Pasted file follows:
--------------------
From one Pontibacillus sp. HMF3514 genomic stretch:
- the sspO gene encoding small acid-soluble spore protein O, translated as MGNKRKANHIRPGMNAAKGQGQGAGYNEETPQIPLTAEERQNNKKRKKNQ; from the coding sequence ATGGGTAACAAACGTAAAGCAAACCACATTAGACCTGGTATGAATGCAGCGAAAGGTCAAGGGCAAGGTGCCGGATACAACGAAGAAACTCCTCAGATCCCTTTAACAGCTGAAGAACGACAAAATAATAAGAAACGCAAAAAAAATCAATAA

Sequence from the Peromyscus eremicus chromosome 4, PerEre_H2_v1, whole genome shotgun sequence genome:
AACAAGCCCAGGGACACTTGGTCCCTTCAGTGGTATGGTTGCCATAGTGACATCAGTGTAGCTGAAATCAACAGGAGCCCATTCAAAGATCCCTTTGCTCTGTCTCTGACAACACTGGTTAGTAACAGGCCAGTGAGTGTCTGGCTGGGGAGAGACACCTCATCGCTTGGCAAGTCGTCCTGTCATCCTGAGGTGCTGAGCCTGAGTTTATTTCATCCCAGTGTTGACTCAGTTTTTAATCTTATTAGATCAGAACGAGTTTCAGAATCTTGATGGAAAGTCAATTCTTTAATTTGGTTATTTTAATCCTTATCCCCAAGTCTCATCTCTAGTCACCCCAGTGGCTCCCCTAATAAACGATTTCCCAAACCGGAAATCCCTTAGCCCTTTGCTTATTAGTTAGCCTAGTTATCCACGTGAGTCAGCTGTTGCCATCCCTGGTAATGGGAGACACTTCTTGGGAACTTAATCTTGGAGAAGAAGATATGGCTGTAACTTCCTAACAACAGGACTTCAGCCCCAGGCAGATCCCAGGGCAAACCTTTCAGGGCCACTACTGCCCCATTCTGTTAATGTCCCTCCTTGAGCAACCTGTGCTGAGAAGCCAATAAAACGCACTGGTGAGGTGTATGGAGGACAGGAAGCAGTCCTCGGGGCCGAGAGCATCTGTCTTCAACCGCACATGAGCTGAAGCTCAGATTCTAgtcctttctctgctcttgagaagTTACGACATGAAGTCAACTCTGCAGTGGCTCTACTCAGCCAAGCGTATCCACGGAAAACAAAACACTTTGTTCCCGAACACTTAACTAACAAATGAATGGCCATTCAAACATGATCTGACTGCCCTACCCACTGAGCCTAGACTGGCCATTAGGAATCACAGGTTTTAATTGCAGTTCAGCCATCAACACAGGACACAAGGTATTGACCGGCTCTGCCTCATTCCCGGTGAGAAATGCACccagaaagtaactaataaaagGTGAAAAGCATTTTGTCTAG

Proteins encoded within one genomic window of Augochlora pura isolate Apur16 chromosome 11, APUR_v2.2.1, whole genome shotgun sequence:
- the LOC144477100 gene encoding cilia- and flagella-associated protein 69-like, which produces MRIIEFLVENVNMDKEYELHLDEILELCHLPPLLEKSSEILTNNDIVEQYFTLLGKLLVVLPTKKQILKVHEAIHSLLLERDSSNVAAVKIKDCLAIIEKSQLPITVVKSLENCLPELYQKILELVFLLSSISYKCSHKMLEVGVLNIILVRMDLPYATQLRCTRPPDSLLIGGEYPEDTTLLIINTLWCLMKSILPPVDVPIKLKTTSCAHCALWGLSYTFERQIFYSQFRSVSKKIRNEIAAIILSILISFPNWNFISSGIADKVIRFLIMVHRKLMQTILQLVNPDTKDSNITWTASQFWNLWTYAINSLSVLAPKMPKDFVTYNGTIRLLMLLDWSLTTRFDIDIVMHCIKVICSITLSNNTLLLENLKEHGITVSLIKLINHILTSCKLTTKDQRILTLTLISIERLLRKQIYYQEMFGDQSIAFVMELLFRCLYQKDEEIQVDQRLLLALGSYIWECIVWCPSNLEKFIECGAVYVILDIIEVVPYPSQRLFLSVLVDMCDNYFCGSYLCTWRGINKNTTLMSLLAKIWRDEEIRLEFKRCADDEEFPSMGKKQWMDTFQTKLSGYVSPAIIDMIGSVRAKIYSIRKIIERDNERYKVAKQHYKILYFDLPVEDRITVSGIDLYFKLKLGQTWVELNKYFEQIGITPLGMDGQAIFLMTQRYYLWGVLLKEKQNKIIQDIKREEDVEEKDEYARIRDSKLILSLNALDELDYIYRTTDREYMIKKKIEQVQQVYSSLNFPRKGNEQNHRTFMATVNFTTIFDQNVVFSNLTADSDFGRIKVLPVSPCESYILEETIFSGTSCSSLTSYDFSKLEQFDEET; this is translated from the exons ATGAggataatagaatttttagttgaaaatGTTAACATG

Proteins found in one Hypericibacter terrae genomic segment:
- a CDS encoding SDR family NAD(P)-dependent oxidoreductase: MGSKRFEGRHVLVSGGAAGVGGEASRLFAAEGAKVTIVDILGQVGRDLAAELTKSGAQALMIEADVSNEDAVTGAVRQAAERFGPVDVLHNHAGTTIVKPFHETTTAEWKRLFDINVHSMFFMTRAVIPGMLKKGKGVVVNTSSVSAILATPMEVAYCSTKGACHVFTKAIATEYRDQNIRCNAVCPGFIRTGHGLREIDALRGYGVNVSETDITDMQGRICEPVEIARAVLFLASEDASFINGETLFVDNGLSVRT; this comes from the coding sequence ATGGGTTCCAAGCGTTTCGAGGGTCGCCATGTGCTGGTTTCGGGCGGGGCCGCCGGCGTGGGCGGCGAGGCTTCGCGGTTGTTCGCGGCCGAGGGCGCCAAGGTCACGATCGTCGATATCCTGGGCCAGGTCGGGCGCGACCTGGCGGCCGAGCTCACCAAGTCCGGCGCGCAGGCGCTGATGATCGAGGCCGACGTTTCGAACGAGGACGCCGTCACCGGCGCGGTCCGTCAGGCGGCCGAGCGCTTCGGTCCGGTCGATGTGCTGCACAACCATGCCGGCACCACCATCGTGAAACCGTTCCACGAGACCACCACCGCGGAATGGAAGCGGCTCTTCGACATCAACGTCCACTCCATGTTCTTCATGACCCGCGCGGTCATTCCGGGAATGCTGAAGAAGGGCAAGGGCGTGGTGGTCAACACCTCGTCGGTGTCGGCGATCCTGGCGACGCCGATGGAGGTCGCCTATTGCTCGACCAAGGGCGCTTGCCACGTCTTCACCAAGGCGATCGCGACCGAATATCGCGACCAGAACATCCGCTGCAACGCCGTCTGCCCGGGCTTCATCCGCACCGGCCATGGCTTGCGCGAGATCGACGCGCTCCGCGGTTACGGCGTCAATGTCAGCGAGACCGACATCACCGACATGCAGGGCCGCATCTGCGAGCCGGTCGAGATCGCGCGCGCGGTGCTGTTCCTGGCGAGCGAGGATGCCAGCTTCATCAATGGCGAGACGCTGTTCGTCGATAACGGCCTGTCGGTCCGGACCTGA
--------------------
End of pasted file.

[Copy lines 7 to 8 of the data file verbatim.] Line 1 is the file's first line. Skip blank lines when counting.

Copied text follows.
Proteins found in one Hypericibacter terrae genomic segment:
- a CDS encoding SDR family NAD(P)-dependent oxidoreductase: MGSKRFEGRHVLVSGGAAGVGGEASRLFAAEGAKVTIVDILGQVGRDLAAELTKSGAQALMIEADVSNEDAVTGAVRQAAERFGPVDVLHNHAGTTIVKPFHETTTAEWKRLFDINVHSMFFMTRAVIPGMLKKGKGVVVNTSSVSAILATPMEVAYCSTKGACHVFTKAIATEYRDQNIRCNAVCPGFIRTGHGLREIDALRGYGVNVSETDITDMQGRICEPVEIARAVLFLASEDASFINGETLFVDNGLSVRT; this comes from the coding sequence ATGGGTTCCAAGCGTTTCGAGGGTCGCCATGTGCTGGTTTCGGGCGGGGCCGCCGGCGTGGGCGGCGAGGCTTCGCGGTTGTTCGCGGCCGAGGGCGCCAAGGTCACGATCGTCGATATCCTGGGCCAGGTCGGGCGCGACCTGGCGGCCGAGCTCACCAAGTCCGGCGCGCAGGCGCTGATGATCGAGGCCGACGTTTCGAACGAGGACGCCGTCACCGGCGCGGTCCGTCAGGCGGCCGAGCGCTTCGGTCCGGTCGATGTGCTGCACAACCATGCCGGCACCACCATCGTGAAACCGTTCCACGAGACCACCACCGCGGAATGGAAGCGGCTCTTCGACATCAACGTCCACTCCATGTTCTTCATGACCCGCGCGGTCATTCCGGGAATGCTGAAGAAGGGCAAGGGCGTGGTGGTCAACACCTCGTCGGTGTCGGCGATCCTGGCGACGCCGATGGAGGTCGCCTATTGCTCGACCAAGGGCGCTTGCCACGTCTTCACCAAGGCGATCGCGACCGAATATCGCGACCAGAACATCCGCTGCAACGCCGTCTGCCCGGGCTTCATCCGCACCGGCCATGGCTTGCGCGAGATCGACGCGCTCCGCGGTTACGGCGTCAATGTCAGCGAGACCGACATCACCGACATGCAGGGCCGCATCTGCGAGCCGGTCGAGATCGCGCGCGCGGTGCTGTTCCTGGCGAGCGAGGATGCCAGCTTCATCAATGGCGAGACGCTGTTCGTCGATAACGGCCTGTCGGTCCGGACCTGA